DailyDirt: If People Were Meant To Fly In Space...

from the urls-we-dig-up dept

When the Soviets launched Sputnik 1 in 1957, the US launched a satellite and put together its own space agency less than a year later. In the past week, NASA has commemorated the loss of its astronauts in the Challenger and Columbia disasters, as well as the men who died in Apollo 1. There's a new generation of kids who have only seen SpaceX and Soyuz take stuff into low earth orbit (plus maybe a successful Orion test) -- and a few other private companies reaching the edge of space. Robots have been doing an excellent job of exploring mars and other destinations in our solar system, but we shouldn't forget about manned space exploration entirely. After you've finished checking out those links, if you want to support NASA unconditionally, print out this form and send your money... into space.
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Filed Under: apollo, bob ebeling, manned missions, mars, soyez, space, space exploration, space shuttle
Companies: nasa

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  1. identicon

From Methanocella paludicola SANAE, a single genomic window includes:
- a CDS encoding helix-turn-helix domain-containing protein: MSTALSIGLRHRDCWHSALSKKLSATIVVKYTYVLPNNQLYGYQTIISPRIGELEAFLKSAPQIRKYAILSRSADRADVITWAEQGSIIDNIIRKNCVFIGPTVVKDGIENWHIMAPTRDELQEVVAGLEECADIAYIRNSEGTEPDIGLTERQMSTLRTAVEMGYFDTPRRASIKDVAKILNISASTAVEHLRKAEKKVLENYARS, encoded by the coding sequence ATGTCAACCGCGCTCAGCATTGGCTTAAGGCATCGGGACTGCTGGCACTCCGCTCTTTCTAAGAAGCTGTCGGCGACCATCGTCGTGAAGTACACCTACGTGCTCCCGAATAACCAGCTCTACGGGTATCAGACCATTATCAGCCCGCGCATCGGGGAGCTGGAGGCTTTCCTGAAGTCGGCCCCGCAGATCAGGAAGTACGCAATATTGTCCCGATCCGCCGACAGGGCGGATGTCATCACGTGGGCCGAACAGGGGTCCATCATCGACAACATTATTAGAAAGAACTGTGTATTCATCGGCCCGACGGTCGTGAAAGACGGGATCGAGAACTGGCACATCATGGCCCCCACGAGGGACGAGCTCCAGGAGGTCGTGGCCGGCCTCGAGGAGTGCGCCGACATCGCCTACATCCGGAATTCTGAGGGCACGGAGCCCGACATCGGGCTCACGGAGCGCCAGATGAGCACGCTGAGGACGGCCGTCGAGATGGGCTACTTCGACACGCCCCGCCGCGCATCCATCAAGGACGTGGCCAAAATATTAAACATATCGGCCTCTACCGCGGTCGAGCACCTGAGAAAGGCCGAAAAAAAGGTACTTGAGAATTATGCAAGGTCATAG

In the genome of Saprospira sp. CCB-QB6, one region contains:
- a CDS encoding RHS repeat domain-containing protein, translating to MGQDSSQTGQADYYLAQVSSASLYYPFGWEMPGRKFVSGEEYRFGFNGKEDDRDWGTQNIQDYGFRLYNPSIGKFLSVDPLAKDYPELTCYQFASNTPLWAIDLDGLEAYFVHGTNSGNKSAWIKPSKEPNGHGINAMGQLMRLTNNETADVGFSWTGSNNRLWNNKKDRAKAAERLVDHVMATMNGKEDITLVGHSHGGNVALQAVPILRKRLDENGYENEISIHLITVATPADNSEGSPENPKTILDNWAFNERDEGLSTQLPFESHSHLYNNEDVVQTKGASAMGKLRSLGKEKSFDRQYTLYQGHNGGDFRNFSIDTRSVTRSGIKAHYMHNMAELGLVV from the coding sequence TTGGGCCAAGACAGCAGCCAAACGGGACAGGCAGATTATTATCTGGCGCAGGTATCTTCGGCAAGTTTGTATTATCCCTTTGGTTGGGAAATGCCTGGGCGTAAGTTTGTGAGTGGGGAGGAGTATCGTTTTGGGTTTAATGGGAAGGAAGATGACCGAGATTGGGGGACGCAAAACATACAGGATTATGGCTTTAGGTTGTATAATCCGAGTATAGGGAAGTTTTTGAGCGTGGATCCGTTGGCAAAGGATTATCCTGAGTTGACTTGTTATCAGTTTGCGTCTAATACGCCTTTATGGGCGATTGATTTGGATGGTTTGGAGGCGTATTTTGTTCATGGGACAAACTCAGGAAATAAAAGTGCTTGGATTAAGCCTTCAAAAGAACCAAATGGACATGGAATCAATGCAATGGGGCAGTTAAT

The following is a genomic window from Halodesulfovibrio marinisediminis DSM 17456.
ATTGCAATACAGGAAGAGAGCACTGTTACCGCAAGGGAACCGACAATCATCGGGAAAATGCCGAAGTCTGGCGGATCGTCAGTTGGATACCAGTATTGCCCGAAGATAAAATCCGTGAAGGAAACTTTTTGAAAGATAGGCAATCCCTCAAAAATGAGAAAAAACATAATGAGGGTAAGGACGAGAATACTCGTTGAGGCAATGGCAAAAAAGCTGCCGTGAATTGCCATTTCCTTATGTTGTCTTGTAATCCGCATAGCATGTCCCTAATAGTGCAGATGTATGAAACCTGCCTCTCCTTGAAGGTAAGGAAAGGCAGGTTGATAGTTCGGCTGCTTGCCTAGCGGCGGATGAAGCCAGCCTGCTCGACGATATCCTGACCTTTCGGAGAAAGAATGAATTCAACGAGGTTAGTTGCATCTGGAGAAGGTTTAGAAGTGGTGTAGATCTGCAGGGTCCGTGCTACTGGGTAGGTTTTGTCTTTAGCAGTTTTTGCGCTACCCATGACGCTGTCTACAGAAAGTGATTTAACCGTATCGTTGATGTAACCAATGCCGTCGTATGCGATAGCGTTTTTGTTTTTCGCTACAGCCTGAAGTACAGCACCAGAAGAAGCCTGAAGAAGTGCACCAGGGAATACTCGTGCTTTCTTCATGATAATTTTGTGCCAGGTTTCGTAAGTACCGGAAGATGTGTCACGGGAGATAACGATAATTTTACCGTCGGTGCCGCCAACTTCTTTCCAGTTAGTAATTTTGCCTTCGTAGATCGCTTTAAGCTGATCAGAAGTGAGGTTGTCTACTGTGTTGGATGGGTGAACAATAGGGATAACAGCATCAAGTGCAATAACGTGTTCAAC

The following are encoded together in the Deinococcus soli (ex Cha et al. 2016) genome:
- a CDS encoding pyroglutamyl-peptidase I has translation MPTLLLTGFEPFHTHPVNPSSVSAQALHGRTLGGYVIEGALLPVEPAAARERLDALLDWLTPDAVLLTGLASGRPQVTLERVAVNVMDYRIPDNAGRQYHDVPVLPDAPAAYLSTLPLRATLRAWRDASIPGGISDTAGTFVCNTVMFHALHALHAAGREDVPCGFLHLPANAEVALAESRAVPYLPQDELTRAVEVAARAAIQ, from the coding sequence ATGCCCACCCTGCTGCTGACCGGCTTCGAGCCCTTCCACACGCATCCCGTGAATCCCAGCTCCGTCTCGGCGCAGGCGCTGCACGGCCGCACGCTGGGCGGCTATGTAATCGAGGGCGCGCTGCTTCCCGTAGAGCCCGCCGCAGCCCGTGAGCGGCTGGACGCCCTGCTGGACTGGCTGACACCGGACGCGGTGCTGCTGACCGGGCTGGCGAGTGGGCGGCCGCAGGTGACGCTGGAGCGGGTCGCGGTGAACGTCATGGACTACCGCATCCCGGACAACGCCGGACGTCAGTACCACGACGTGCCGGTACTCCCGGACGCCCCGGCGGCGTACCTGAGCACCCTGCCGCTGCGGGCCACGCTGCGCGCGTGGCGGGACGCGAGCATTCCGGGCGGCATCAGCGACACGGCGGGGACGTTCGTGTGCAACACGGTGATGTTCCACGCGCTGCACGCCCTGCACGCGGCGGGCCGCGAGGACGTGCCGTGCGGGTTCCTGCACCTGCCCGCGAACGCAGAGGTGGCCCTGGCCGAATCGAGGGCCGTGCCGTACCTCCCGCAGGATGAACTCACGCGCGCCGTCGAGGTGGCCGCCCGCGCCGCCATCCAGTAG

Rekrul, 6 Feb 2016 @ 12:24pm

    The Columbia space shuttle disaster might have been averted with a second space shuttle launch to dock with it and rescue the astronauts.

    The Columbia disaster WOULD have been averted if NASA had authorized a spacewalk to visually inspect the damage to the wing instead of relying on mathematical probabilities and guesswork. Frankly, I think that's a problem that runs through everything that NASA does.

    "See how this number is .003 instead of .005? That proves that there is an Earth size planet orbiting this star which is 400,000,000,000 miles away, covered in giant diamond mountains with emerald tips and heavy concentrations of methane."

    The Challenger explosion was predicted by a handful of NASA engineers who argued against launching the shuttle because they had data that indicated the o-rings wouldn't seal properly under the cold weather conditions.

    I predicted this. No, not the explosion, but the fact that after a little time had passed, people would be coming out of the woodwork to say that they had known this was going to happen. In fact, right after it exploded, I told someone "They claim they have no idea what went wrong, but a month from now, the news will be interviewing janitors at NASA who will say that they warned everyone that this was going to happen."

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